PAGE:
The research, ‘Connecting the dots: Building the case for open data to fight corruption’, measures the progress made by Brazil, France, Germany, Indonesia and South Africa in implementing the G20 Anti-Corruption Open Data Principles.
These principles were adopted by the G20 two years ago, committing countries to increase and improve the publication of public information, giving citizens vital information about the use of public resources including how taxes are spent, how government contracts are awarded and how money is funnelled into political campaigns.
The conclusion of our study is clear: there has not been enough progress. No country has released all the data sets identified as being key to anti-corruption and much of the information is hard to find and hard use.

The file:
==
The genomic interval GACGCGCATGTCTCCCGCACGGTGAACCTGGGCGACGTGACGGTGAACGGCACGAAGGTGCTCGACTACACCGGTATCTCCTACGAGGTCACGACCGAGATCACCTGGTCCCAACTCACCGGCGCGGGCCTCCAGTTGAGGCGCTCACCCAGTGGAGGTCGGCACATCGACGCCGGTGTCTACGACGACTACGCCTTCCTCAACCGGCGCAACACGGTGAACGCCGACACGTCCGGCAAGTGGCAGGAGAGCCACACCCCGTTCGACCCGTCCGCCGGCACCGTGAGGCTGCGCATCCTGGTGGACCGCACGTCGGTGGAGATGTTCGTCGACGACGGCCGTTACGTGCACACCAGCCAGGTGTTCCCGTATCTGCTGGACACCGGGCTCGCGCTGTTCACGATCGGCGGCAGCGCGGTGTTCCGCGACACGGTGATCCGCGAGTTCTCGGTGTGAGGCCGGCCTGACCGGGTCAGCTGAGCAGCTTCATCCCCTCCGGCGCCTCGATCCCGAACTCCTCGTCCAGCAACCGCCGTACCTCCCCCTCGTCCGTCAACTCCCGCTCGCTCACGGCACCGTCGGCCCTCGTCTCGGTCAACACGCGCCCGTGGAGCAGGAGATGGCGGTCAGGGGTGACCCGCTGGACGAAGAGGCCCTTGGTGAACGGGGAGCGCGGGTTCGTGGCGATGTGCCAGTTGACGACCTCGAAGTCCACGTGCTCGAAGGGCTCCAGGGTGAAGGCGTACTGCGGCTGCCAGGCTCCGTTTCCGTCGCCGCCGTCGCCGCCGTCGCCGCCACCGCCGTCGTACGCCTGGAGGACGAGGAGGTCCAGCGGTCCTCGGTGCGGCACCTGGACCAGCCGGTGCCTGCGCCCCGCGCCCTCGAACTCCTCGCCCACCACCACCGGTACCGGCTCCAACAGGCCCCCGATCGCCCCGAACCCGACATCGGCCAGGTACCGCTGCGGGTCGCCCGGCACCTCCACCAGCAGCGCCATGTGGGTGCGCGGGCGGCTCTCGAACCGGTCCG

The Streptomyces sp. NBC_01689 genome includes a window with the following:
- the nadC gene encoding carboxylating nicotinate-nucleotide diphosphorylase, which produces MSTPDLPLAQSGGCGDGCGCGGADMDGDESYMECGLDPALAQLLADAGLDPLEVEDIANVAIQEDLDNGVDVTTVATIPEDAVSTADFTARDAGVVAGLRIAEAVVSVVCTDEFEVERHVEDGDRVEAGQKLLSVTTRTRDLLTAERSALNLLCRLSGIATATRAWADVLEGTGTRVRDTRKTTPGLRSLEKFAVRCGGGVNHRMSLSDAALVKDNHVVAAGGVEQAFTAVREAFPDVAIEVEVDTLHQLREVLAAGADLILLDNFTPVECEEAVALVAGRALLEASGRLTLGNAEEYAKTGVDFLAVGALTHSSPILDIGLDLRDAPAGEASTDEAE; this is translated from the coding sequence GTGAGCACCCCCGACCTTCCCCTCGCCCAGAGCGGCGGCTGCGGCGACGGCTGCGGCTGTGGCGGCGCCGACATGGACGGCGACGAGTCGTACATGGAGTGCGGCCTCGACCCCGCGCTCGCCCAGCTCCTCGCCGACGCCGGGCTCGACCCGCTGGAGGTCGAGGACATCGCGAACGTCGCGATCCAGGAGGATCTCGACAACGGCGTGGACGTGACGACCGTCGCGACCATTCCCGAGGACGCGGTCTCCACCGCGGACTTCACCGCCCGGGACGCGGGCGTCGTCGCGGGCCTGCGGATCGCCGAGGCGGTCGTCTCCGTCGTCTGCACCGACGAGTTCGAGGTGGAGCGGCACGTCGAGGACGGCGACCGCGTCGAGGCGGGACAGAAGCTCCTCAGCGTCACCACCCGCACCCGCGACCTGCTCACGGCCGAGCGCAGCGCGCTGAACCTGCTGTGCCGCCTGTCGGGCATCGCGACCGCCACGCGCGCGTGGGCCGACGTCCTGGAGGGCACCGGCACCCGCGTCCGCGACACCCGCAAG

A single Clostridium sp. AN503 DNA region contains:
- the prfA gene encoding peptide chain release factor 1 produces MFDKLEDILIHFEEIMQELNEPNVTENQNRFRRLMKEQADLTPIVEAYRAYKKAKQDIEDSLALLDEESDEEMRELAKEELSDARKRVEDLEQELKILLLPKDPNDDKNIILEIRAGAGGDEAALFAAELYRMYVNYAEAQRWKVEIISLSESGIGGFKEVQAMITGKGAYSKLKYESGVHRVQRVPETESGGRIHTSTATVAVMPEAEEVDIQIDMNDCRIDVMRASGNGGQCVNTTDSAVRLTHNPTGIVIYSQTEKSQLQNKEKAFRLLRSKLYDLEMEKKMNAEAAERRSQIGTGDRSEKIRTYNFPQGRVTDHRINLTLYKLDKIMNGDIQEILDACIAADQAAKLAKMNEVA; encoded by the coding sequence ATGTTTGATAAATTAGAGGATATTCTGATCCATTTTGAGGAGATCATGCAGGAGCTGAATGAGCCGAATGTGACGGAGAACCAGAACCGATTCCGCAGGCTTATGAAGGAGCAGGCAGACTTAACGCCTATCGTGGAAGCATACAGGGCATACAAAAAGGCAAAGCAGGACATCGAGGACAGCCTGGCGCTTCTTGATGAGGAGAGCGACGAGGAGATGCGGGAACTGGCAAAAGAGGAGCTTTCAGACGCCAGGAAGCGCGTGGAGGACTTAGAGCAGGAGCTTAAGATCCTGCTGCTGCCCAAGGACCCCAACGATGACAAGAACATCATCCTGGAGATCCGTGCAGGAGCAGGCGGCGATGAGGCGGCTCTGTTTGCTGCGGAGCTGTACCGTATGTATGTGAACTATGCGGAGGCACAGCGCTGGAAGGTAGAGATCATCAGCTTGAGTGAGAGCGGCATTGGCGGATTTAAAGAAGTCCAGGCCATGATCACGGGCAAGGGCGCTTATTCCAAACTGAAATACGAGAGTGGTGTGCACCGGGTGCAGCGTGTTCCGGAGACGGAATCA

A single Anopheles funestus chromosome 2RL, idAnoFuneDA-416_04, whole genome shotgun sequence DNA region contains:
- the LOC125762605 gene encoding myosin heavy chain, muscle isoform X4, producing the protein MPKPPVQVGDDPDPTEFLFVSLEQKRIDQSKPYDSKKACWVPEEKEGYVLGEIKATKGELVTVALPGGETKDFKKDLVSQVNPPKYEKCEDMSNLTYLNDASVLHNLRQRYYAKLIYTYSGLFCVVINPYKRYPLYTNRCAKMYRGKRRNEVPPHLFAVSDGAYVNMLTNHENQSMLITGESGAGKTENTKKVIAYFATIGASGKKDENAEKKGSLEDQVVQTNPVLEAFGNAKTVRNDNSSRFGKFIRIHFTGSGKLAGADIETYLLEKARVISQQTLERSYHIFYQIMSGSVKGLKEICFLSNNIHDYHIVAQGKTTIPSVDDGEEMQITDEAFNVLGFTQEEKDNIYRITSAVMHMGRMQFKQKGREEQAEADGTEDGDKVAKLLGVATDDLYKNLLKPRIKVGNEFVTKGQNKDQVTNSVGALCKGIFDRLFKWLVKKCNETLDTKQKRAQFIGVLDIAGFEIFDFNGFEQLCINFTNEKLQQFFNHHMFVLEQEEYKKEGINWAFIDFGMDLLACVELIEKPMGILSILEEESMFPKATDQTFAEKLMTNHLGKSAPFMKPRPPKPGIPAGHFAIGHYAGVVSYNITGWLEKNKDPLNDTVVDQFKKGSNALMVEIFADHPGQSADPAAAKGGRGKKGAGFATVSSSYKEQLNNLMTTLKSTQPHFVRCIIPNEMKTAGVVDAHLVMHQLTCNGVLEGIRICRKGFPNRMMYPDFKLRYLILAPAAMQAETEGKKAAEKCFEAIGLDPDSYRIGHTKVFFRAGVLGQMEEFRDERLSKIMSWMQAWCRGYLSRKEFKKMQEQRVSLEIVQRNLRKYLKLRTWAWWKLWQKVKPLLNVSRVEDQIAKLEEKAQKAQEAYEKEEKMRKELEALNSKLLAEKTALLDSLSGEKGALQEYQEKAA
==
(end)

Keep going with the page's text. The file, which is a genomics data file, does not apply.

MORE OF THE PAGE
This lack of progress is a missed opportunity for G20 countries to curb criminal activities, including money laundering and tax evasion, that defraud taxpayers and undermine government credibility.
Web Foundation Policy Director, Craig Fagan, said:
“The Panama Papers showed us the scale of corruption happening in the shadows that datasets can help reveal. These developments called for urgent solutions. That governments are instead dragging their feet on mobilising open data raises questions about their commitment to transparency.”
Robin Hodess, interim Internal Managing Director of Transparency International and a co-author of the report added:
“Governments need to step up their game if open data is to put a dent in global corruption. They must work to change attitudes among civil servants, invest in vital technology and the development of skills, and crucially, they must enshrine G20 Principles into national law,”